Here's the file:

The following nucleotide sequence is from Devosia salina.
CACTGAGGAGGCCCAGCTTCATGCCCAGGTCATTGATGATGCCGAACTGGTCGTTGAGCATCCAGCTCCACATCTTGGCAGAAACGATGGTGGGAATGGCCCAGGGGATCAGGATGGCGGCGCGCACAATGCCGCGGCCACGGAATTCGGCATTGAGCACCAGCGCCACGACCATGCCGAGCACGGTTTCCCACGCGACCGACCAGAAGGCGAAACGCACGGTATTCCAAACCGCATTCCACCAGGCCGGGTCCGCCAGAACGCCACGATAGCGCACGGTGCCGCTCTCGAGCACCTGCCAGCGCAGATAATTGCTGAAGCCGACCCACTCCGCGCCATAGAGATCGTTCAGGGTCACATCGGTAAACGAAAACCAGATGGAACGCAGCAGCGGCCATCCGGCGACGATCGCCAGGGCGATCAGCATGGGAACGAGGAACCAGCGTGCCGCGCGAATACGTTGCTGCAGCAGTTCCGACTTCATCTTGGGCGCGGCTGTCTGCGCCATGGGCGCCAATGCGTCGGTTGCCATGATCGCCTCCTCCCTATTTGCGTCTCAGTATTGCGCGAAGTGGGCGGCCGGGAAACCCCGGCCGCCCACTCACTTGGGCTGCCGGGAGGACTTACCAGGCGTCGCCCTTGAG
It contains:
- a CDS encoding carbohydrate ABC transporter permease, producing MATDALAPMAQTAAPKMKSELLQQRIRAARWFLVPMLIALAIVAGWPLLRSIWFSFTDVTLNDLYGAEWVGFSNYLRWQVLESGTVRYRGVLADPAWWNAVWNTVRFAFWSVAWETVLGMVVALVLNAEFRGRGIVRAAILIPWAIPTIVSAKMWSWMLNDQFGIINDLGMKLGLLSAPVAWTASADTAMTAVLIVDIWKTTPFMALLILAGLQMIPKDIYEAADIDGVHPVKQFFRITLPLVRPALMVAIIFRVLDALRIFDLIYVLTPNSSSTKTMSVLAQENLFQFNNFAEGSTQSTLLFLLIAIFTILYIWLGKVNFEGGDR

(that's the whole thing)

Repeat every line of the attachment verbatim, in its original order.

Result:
The following nucleotide sequence is from Devosia salina.
CACTGAGGAGGCCCAGCTTCATGCCCAGGTCATTGATGATGCCGAACTGGTCGTTGAGCATCCAGCTCCACATCTTGGCAGAAACGATGGTGGGAATGGCCCAGGGGATCAGGATGGCGGCGCGCACAATGCCGCGGCCACGGAATTCGGCATTGAGCACCAGCGCCACGACCATGCCGAGCACGGTTTCCCACGCGACCGACCAGAAGGCGAAACGCACGGTATTCCAAACCGCATTCCACCAGGCCGGGTCCGCCAGAACGCCACGATAGCGCACGGTGCCGCTCTCGAGCACCTGCCAGCGCAGATAATTGCTGAAGCCGACCCACTCCGCGCCATAGAGATCGTTCAGGGTCACATCGGTAAACGAAAACCAGATGGAACGCAGCAGCGGCCATCCGGCGACGATCGCCAGGGCGATCAGCATGGGAACGAGGAACCAGCGTGCCGCGCGAATACGTTGCTGCAGCAGTTCCGACTTCATCTTGGGCGCGGCTGTCTGCGCCATGGGCGCCAATGCGTCGGTTGCCATGATCGCCTCCTCCCTATTTGCGTCTCAGTATTGCGCGAAGTGGGCGGCCGGGAAACCCCGGCCGCCCACTCACTTGGGCTGCCGGGAGGACTTACCAGGCGTCGCCCTTGAG
It contains:
- a CDS encoding carbohydrate ABC transporter permease, producing MATDALAPMAQTAAPKMKSELLQQRIRAARWFLVPMLIALAIVAGWPLLRSIWFSFTDVTLNDLYGAEWVGFSNYLRWQVLESGTVRYRGVLADPAWWNAVWNTVRFAFWSVAWETVLGMVVALVLNAEFRGRGIVRAAILIPWAIPTIVSAKMWSWMLNDQFGIINDLGMKLGLLSAPVAWTASADTAMTAVLIVDIWKTTPFMALLILAGLQMIPKDIYEAADIDGVHPVKQFFRITLPLVRPALMVAIIFRVLDALRIFDLIYVLTPNSSSTKTMSVLAQENLFQFNNFAEGSTQSTLLFLLIAIFTILYIWLGKVNFEGGDR